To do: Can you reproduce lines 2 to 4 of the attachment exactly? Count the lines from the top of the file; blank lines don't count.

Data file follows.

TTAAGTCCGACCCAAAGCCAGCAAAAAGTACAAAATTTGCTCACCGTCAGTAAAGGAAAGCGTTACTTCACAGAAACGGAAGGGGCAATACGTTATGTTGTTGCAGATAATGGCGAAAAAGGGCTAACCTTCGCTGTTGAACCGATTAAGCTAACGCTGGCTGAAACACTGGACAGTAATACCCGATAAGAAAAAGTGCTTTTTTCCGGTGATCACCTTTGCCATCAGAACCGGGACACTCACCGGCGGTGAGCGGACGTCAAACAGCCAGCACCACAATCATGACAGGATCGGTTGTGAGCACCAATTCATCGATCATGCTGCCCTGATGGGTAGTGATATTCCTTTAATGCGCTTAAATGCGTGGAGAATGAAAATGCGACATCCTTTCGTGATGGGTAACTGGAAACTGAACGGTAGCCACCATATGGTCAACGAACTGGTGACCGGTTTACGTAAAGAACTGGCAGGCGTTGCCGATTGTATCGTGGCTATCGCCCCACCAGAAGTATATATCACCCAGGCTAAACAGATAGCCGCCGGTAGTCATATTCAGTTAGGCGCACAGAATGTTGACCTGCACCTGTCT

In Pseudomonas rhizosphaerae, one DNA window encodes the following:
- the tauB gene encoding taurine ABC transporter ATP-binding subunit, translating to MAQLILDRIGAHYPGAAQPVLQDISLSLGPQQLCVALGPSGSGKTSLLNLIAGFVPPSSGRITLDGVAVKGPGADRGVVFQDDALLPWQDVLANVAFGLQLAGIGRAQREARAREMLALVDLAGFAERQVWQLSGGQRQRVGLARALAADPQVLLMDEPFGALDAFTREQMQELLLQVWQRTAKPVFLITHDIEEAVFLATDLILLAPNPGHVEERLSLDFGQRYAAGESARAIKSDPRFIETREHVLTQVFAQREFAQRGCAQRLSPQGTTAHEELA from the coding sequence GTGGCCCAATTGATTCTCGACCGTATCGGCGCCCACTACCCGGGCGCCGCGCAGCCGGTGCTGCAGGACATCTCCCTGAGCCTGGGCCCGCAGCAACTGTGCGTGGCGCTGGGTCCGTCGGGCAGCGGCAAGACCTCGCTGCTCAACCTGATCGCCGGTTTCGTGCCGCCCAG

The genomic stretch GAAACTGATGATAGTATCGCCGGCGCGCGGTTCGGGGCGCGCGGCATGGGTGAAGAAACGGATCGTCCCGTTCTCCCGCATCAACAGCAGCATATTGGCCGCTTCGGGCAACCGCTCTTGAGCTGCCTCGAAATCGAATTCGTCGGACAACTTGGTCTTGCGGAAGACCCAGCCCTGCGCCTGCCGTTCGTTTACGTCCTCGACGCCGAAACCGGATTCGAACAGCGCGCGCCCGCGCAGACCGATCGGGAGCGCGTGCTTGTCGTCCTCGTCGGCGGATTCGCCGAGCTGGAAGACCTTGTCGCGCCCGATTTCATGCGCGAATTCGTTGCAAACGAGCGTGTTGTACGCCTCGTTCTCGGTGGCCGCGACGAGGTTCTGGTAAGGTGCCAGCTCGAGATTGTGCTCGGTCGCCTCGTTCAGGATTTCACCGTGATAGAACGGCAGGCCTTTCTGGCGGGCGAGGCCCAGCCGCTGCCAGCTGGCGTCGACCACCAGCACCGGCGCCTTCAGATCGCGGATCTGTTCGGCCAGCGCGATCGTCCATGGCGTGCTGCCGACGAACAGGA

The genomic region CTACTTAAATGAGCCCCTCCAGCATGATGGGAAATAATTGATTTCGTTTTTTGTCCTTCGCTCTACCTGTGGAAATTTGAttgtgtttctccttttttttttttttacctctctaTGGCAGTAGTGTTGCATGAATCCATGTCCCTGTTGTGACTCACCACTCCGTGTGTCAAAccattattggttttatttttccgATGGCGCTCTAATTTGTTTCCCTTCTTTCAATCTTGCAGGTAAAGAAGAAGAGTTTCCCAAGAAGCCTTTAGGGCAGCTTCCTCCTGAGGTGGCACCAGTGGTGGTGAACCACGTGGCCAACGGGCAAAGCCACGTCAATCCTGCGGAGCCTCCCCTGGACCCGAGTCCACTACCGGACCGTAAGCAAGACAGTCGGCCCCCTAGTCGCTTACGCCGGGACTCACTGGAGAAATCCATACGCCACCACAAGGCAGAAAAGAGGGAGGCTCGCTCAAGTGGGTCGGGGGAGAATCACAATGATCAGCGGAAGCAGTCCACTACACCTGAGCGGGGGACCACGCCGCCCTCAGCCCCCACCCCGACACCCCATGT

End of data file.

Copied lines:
In Pseudomonas rhizosphaerae, one DNA window encodes the following:
- the tauB gene encoding taurine ABC transporter ATP-binding subunit, translating to MAQLILDRIGAHYPGAAQPVLQDISLSLGPQQLCVALGPSGSGKTSLLNLIAGFVPPSSGRITLDGVAVKGPGADRGVVFQDDALLPWQDVLANVAFGLQLAGIGRAQREARAREMLALVDLAGFAERQVWQLSGGQRQRVGLARALAADPQVLLMDEPFGALDAFTREQMQELLLQVWQRTAKPVFLITHDIEEAVFLATDLILLAPNPGHVEERLSLDFGQRYAAGESARAIKSDPRFIETREHVLTQVFAQREFAQRGCAQRLSPQGTTAHEELA from the coding sequence GTGGCCCAATTGATTCTCGACCGTATCGGCGCCCACTACCCGGGCGCCGCGCAGCCGGTGCTGCAGGACATCTCCCTGAGCCTGGGCCCGCAGCAACTGTGCGTGGCGCTGGGTCCGTCGGGCAGCGGCAAGACCTCGCTGCTCAACCTGATCGCCGGTTTCGTGCCGCCCAG

The genomic stretch GAAACTGATGATAGTATCGCCGGCGCGCGGTTCGGGGCGCGCGGCATGGGTGAAGAAACGGATCGTCCCGTTCTCCCGCATCAACAGCAGCATATTGGCCGCTTCGGGCAACCGCTCTTGAGCTGCCTCGAAATCGAATTCGTCGGACAACTTGGTCTTGCGGAAGACCCAGCCCTGCGCCTGCCGTTCGTTTACGTCCTCGACGCCGAAACCGGATTCGAACAGCGCGCGCCCGCGCAGACCGATCGGGAGCGCGTGCTTGTCGTCCTCGTCGGCGGATTCGCCGAGCTGGAAGACCTTGTCGCGCCCGATTTCATGCGCGAATTCGTTGCAAACGAGCGTGTTGTACGCCTCGTTCTCGGTGGCCGCGACGAGGTTCTGGTAAGGTGCCAGCTCGAGATTGTGCTCGGTCGCCTCGTTCAGGATTTCACCGTGATAGAACGGCAGGCCTTTCTGGCGGGCGAGGCCCAGCCGCTGCCAGCTGGCGTCGACCACCAGCACCGGCGCCTTCAGATCGCGGATCTGTTCGGCCAGCGCGATCGTCCATGGCGTGCTGCCGACGAACAGGA